“President Biden’s commitment to modernizing our infrastructure – since the start of his administration – has resulted in unprecedented investment in all segments of our port infrastructure to allow us to move goods faster, build resilience supply chain and reduce the climate impacts of the port operations themselves,” said Maritime Administrator Ann Phillips.

Other grants include:

The JAXPORT EXPRESS Project ($23,518,000)

Jacksonville, Florida

The project has five main components: 1) installation of electrified reefer container stacks; 2) acquisition of six hybrid electric gantry cranes on tires; 3) purchase of 16 battery electric forklifts, ten battery electric construction tractors and seven Tier 4 diesel first choices; 4) installation of 15 high-power direct current fast charging stations and wedging caps; and 5) the development of a replaceable and scalable plan for the transition of the port and the local maritime industry to zero-emission technologies.

Salem Windport Project ($33,835,953)

Salem, MA

The project will redevelop a vacant industrial facility into a staging area for offshore wind power (OSW) projects. The project includes the construction of a 700-foot-long dock and bulkhead that will accommodate oversized and heavy cargo and serve as a loading and assembly location. The project also includes improvements to approximately 23 acres of adjacent upland to create a drop-off area adjacent to loading and assembly space.

Steel Wheel Project – Columbus Wharf Expansion ($6,123,225)

Columbus, Mississippi

The project includes the design, engineering, construction and inspection of a new rail spur with approximately 10,000 linear feet of track and three transshipment docks that will provide direct rail access for the transshipment of goods between barges and railcars at the West Bank Port of Lowndes County. The port currently does not have direct rail access and the new rail spur will connect the port terminal to an existing rail line operated by Kansas City Southern (KCS).

Camden Port Infrastructure Access and Resilience Project ($25,000,000)

Camden, New Jersey

The project will upgrade a functionally obsolete and structurally deficient truck road to improve access to the Port of Camden from I-676 by rebuilding nearly three miles of key road infrastructure. Project elements include improved truck turning radius, roadway reconstruction, resurfacing and reconstruction of curbs and sidewalks, new storm water drainage and green infrastructure, sewer repairs, ADA ramps, traffic calming, new traffic lights and crosswalks, improved street lighting, striping and new signage. .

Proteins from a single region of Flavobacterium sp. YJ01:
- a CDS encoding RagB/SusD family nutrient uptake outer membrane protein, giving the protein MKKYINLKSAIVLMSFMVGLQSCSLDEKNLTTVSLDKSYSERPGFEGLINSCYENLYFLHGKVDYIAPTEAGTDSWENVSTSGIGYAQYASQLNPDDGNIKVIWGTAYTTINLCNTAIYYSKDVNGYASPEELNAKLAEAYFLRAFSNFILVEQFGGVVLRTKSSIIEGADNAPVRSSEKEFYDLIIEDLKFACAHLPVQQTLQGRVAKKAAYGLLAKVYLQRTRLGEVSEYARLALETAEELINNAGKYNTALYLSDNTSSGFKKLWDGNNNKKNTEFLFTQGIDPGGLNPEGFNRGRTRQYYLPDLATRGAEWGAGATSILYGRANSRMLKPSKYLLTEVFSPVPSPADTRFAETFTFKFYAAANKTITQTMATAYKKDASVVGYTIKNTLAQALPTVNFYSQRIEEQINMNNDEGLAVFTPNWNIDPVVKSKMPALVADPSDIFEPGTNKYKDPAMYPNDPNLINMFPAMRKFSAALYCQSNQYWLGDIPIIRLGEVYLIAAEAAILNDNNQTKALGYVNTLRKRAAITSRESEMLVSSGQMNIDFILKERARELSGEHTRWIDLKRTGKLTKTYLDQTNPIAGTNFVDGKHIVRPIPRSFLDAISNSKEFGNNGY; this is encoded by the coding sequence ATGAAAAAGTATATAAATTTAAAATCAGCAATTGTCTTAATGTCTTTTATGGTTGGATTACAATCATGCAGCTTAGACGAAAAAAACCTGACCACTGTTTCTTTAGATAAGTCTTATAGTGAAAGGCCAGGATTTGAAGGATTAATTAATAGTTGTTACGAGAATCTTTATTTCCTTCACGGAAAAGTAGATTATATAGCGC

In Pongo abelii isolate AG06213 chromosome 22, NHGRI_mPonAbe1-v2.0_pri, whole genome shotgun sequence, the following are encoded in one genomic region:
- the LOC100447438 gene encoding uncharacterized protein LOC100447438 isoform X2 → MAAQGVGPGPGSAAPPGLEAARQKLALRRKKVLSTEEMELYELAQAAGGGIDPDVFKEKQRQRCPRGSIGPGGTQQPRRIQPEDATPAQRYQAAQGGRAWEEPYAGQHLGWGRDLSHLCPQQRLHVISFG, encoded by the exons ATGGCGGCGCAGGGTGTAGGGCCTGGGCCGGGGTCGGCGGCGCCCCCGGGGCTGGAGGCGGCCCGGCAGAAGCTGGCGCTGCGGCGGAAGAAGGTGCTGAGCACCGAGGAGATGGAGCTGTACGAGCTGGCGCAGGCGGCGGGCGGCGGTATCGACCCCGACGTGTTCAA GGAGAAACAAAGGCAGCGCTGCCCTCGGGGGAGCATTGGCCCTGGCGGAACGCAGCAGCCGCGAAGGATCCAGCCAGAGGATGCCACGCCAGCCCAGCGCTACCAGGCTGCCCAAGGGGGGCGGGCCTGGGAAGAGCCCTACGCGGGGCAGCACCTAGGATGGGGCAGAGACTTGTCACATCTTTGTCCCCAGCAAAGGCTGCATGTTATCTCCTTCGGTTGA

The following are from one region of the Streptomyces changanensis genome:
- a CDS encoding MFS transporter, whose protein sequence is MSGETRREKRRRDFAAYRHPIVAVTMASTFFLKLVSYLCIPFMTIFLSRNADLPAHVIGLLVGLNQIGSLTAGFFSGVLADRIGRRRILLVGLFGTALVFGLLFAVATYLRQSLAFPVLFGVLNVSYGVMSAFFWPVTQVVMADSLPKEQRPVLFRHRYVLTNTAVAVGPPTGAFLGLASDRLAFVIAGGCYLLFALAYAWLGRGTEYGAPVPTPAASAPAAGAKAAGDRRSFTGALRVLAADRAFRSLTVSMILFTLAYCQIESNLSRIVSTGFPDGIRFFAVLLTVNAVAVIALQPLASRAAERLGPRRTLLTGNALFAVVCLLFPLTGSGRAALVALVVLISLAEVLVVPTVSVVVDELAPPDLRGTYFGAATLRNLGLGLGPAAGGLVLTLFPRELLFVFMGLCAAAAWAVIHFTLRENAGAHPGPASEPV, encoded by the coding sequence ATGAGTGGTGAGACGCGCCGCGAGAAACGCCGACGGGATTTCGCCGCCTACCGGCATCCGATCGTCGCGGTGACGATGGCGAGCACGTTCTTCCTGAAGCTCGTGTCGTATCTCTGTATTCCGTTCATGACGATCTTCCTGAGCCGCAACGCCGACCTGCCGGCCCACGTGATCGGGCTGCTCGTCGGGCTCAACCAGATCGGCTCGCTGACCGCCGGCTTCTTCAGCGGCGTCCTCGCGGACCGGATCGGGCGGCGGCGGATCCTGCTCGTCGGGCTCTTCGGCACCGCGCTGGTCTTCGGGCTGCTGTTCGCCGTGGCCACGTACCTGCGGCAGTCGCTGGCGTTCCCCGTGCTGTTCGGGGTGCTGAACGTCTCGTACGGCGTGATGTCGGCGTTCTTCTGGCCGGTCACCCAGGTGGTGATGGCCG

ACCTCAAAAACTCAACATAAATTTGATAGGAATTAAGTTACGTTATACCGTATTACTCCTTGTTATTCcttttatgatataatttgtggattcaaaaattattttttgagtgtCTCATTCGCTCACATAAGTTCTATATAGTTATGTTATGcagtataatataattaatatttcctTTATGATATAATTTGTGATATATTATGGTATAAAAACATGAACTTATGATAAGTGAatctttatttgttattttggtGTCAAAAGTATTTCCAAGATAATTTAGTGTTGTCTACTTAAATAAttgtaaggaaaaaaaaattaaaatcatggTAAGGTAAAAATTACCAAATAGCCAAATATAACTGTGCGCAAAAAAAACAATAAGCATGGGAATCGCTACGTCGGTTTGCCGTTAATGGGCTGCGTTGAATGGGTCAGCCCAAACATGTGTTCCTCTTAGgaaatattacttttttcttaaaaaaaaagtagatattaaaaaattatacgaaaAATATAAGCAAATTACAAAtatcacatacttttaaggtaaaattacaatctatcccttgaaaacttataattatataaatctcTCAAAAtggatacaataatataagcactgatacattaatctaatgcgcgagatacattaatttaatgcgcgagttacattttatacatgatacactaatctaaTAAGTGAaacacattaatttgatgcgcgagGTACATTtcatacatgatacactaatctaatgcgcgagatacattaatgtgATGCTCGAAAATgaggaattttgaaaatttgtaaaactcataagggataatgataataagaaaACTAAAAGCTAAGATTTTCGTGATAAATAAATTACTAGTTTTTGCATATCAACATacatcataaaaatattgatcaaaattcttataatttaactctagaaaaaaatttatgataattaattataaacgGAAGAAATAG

Cleveland-Cuyahoga County Port Authority ($27,223,711)

Cleveland, Ohio

The project includes both the development phase (planning, permitting, engineering and design) and construction activities at the Port of Cleveland. It will modernize a 144,000 square foot warehouse (warehouse A); develop rainwater collection and treatment infrastructure; build a modernized maintenance and resupply facility for terminal equipment; and installing electrical infrastructure to meet the power needs of ships’ cold ironing and electrified cargo handling equipment.

Green Bay Port Site Development Project ($10,134,800)

Green Bay, Wisconsin

The project finances the first phase of the redevelopment of a former power station site into a new port terminal. The project includes the following components: engineering services; clearing and cleaning of the existing industrial wasteland; construction of new quay walls and partitions; dredging; installation of the embankment behind the wall and the partitions of the quay; construction of rainwater collection and treatment facilities; installation of bollards and crane platforms; asphalt resurfacing; new roads and public services; truck scales; construction of an office building; and the repair and extension of a railway spur with the installation of three switches.

For a full list of PIDP FY22 award winners and to learn more about the program, visit About Port Infrastructure Development Grants | MARAD (dot.gov).